David Knoble, CPA, PLLC

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Is Your Small Business a C-Corporation?

C-Corporations are typ­i­cally reserved for larger, multi-owner com­pa­nies.  Pub­lic com­pa­nies are almost always C-Corporations and for good rea­sons.  How­ever, a small busi­ness fre­quently has more tax advan­tages as an LLC, Part­ner­ship or an S-Corporation.  That being said, now may be a good time to move away from your C-Corporation structure.

Why move from a C-Corporation?  First, a C-Corporation car­ries an accu­mu­lated earn­ings tax, or AET.  In it’s sim­plest form the AET taxes a cor­po­ra­tion for leav­ing too many prof­its con­tained in the cor­po­ra­tion.  Since a C-Corporation has a lower tax than indi­vid­ual rates, leav­ing money in the cor­po­ra­tion avoids the sec­ond level of tax­a­tion by issu­ing a div­i­dend.  The IRS doesn’t like that!

Sec­ond, rates for cor­po­ra­tions and div­i­dends have been lower for sev­eral years.  If con­gress does not react, then 2010 will likely be the last year for these lower rates.  As the rates increase, the advan­tage of lower cor­po­rate taxes ver­sus a part­ner­ship dimin­ish.  In fact, cou­pled with the AET, tax rates can be much higher than part­ner­ship rates.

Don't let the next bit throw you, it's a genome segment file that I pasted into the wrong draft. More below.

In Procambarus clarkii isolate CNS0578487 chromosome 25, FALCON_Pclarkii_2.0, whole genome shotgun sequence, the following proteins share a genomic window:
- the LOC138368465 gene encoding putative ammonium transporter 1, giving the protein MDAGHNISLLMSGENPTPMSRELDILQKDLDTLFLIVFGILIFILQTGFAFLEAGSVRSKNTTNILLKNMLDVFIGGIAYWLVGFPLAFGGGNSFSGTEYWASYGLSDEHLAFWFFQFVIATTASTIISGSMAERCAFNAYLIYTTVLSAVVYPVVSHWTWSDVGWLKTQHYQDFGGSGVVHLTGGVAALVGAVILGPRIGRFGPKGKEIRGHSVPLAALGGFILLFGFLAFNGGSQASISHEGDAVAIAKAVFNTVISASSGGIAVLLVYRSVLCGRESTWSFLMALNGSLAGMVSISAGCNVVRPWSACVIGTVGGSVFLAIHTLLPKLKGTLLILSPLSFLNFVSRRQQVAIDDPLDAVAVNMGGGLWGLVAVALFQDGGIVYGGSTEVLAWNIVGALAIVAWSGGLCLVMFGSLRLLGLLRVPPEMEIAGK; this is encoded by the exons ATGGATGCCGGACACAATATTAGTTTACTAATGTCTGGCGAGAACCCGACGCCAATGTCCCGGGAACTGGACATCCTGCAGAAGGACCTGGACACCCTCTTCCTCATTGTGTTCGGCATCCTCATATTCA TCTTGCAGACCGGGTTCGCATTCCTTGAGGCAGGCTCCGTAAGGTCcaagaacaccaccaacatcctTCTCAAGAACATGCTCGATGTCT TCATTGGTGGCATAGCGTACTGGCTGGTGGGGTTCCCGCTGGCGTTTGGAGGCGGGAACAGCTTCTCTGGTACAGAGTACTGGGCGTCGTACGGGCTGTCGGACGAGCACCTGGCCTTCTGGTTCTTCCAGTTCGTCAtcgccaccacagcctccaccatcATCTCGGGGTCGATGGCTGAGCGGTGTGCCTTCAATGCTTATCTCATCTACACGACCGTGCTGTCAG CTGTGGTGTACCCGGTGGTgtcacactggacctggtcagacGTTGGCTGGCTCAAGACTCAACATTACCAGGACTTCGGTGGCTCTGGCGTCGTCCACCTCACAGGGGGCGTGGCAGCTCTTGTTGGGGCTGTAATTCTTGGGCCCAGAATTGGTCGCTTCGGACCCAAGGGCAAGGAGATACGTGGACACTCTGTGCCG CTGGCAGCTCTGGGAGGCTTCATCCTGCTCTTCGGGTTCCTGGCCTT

Then what hap­pens if you change to an S-Corporation or other entity?  Typ­i­cally, chang­ing from a C-Corporation to any other form except an S-Corporation causes an imme­di­ate tax lia­bil­ity.  This doesn’t mean the change may not be advan­ta­geous going for­ward, but it will cost cash.  Chang­ing to an S-Corporation takes some tax­able income and holds it for 10 years.

Dur­ing the 10 year period, if any of the inven­tory or assets moved over from the C-Corporation are sold, then the accrued tax­able income is taxed as if it were C-Corporation prof­its that were div­i­dended.  To the extent that these assets are held for 10 years, this accrued amount goes away.

How can this apply to a small busi­ness?  Even with this strange 10 year hold­ing period, most small busi­ness will ben­e­fit in the long run from mak­ing a change.  Today, real estate com­pa­nies can ben­e­fit the most.

Real estate val­ues are his­tor­i­cally low, some­times even less than the cost of the real estate.  Thus, this 10 year accrued cor­po­rate tax­able income is low or elim­i­nated.  As the real estate increases in value, the new prof­its are locked in at S-Corporation rates and passed through to the own­ers.  There­fore, the higher C-Corporation rates almost disappear.

If you have a small busi­ness that is a C-Corporation, con­sider talk­ing with your CPA to deter­mine if you should make a change.  You can make the elec­tion for 2010 between now and March 15, 2010 if you are a cal­en­dar year C-Corporation.

© 2009, david.knoble
by David Kno­ble, CPA, PLLC
Serv­ing Non-Profits, Busi­nesses & Indi­vid­u­als
Rock Hill, SC

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